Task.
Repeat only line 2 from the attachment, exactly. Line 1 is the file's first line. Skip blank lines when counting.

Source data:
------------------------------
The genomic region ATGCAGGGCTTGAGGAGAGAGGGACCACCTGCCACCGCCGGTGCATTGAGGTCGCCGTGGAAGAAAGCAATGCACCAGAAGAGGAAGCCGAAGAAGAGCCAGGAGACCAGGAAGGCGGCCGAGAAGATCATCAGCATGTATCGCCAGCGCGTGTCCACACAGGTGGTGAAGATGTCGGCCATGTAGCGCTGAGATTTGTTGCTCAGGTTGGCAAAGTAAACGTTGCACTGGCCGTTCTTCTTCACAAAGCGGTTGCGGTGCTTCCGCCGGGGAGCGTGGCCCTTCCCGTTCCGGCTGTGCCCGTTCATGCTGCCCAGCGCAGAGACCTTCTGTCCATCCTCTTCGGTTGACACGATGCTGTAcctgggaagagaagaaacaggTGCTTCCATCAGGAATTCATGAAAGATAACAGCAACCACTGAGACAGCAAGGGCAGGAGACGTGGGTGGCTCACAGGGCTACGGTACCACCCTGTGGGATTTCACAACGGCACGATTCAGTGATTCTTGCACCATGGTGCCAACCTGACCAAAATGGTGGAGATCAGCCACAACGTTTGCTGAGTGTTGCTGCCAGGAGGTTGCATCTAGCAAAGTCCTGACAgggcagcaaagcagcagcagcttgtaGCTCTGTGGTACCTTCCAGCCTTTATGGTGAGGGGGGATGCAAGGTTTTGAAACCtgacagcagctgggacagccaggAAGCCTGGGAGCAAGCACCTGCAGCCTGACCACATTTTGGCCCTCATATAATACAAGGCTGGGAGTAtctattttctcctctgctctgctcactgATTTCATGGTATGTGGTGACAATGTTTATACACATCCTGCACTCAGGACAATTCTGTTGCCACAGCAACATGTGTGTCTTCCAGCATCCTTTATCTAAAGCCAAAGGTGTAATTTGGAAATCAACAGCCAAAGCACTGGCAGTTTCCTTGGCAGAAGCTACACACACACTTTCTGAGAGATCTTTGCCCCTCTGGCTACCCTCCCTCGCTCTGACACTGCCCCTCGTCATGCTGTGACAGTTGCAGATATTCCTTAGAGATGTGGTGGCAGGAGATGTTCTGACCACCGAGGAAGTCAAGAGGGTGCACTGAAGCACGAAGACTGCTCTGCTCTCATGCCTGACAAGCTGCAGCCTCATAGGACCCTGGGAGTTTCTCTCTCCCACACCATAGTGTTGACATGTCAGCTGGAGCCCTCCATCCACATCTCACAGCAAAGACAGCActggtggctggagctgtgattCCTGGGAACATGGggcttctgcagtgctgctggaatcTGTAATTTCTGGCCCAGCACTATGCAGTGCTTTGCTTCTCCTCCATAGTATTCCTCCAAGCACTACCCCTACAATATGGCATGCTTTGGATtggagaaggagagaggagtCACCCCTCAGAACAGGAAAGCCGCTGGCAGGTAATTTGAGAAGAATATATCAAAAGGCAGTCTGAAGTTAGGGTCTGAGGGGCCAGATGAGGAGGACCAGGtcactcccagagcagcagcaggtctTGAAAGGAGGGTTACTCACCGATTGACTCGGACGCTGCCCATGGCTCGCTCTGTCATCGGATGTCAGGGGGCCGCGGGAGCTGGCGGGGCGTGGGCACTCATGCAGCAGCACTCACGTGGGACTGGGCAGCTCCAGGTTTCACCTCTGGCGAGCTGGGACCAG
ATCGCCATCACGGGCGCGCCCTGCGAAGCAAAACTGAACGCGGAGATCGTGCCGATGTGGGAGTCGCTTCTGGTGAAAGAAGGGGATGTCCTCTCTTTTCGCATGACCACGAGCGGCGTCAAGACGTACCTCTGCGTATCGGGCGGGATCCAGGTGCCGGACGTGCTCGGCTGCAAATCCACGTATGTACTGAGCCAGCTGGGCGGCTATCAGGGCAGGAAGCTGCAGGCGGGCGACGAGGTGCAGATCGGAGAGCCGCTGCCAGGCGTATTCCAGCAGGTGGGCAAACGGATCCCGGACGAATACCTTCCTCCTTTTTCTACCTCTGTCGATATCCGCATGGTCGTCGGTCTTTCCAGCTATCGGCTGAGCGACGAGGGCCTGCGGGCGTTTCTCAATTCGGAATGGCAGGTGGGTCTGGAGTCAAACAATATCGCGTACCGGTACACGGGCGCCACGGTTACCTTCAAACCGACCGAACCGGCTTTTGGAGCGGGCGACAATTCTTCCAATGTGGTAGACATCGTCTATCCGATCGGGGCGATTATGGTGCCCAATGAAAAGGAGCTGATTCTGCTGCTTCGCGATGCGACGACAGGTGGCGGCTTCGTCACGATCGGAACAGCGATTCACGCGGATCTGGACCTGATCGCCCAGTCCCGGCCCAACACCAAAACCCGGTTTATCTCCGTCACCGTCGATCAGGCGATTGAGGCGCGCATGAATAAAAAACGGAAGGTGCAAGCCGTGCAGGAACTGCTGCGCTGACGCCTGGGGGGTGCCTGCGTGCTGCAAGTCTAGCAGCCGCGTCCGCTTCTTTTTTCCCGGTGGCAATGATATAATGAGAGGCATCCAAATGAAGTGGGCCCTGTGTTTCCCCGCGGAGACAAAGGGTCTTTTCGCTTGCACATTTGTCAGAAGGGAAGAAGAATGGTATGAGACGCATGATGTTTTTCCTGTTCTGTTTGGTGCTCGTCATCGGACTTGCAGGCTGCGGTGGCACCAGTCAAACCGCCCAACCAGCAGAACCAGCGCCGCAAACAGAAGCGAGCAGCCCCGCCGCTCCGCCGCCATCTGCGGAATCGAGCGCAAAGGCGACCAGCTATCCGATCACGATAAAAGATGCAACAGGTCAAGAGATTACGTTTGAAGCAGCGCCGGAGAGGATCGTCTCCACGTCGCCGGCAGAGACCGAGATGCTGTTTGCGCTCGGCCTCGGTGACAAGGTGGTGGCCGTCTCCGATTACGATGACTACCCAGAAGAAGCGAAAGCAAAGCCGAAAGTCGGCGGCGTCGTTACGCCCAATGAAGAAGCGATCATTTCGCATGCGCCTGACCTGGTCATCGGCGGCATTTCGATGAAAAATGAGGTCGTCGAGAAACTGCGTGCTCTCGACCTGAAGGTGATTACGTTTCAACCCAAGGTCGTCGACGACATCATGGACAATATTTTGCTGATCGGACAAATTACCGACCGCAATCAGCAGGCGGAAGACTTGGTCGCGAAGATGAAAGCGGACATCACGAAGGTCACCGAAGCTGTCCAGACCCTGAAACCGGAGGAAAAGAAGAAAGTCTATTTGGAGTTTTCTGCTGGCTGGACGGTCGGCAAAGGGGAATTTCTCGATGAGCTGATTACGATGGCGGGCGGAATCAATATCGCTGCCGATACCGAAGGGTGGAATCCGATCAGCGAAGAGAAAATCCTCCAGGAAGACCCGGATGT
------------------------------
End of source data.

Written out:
ATCGCCATCACGGGCGCGCCCTGCGAAGCAAAACTGAACGCGGAGATCGTGCCGATGTGGGAGTCGCTTCTGGTGAAAGAAGGGGATGTCCTCTCTTTTCGCATGACCACGAGCGGCGTCAAGACGTACCTCTGCGTATCGGGCGGGATCCAGGTGCCGGACGTGCTCGGCTGCAAATCCACGTATGTACTGAGCCAGCTGGGCGGCTATCAGGGCAGGAAGCTGCAGGCGGGCGACGAGGTGCAGATCGGAGAGCCGCTGCCAGGCGTATTCCAGCAGGTGGGCAAACGGATCCCGGACGAATACCTTCCTCCTTTTTCTACCTCTGTCGATATCCGCATGGTCGTCGGTCTTTCCAGCTATCGGCTGAGCGACGAGGGCCTGCGGGCGTTTCTCAATTCGGAATGGCAGGTGGGTCTGGAGTCAAACAATATCGCGTACCGGTACACGGGCGCCACGGTTACCTTCAAACCGACCGAACCGGCTTTTGGAGCGGGCGACAATTCTTCCAATGTGGTAGACATCGTCTATCCGATCGGGGCGATTATGGTGCCCAATGAAAAGGAGCTGATTCTGCTGCTTCGCGATGCGACGACAGGTGGCGGCTTCGTCACGATCGGAACAGCGATTCACGCGGATCTGGACCTGATCGCCCAGTCCCGGCCCAACACCAAAACCCGGTTTATCTCCGTCACCGTCGATCAGGCGATTGAGGCGCGCATGAATAAAAAACGGAAGGTGCAAGCCGTGCAGGAACTGCTGCGCTGACGCCTGGGGGGTGCCTGCGTGCTGCAAGTCTAGCAGCCGCGTCCGCTTCTTTTTTCCCGGTGGCAATGATATAATGAGAGGCATCCAAATGAAGTGGGCCCTGTGTTTCCCCGCGGAGACAAAGGGTCTTTTCGCTTGCACATTTGTCAGAAGGGAAGAAGAATGGTATGAGACGCATGATGTTTTTCCTGTTCTGTTTGGTGCTCGTCATCGGACTTGCAGGCTGCGGTGGCACCAGTCAAACCGCCCAACCAGCAGAACCAGCGCCGCAAACAGAAGCGAGCAGCCCCGCCGCTCCGCCGCCATCTGCGGAATCGAGCGCAAAGGCGACCAGCTATCCGATCACGATAAAAGATGCAACAGGTCAAGAGATTACGTTTGAAGCAGCGCCGGAGAGGATCGTCTCCACGTCGCCGGCAGAGACCGAGATGCTGTTTGCGCTCGGCCTCGGTGACAAGGTGGTGGCCGTCTCCGATTACGATGACTACCCAGAAGAAGCGAAAGCAAAGCCGAAAGTCGGCGGCGTCGTTACGCCCAATGAAGAAGCGATCATTTCGCATGCGCCTGACCTGGTCATCGGCGGCATTTCGATGAAAAATGAGGTCGTCGAGAAACTGCGTGCTCTCGACCTGAAGGTGATTACGTTTCAACCCAAGGTCGTCGACGACATCATGGACAATATTTTGCTGATCGGACAAATTACCGACCGCAATCAGCAGGCGGAAGACTTGGTCGCGAAGATGAAAGCGGACATCACGAAGGTCACCGAAGCTGTCCAGACCCTGAAACCGGAGGAAAAGAAGAAAGTCTATTTGGAGTTTTCTGCTGGCTGGACGGTCGGCAAAGGGGAATTTCTCGATGAGCTGATTACGATGGCGGGCGGAATCAATATCGCTGCCGATACCGAAGGGTGGAATCCGATCAGCGAAGAGAAAATCCTCCAGGAAGACCCGGATGT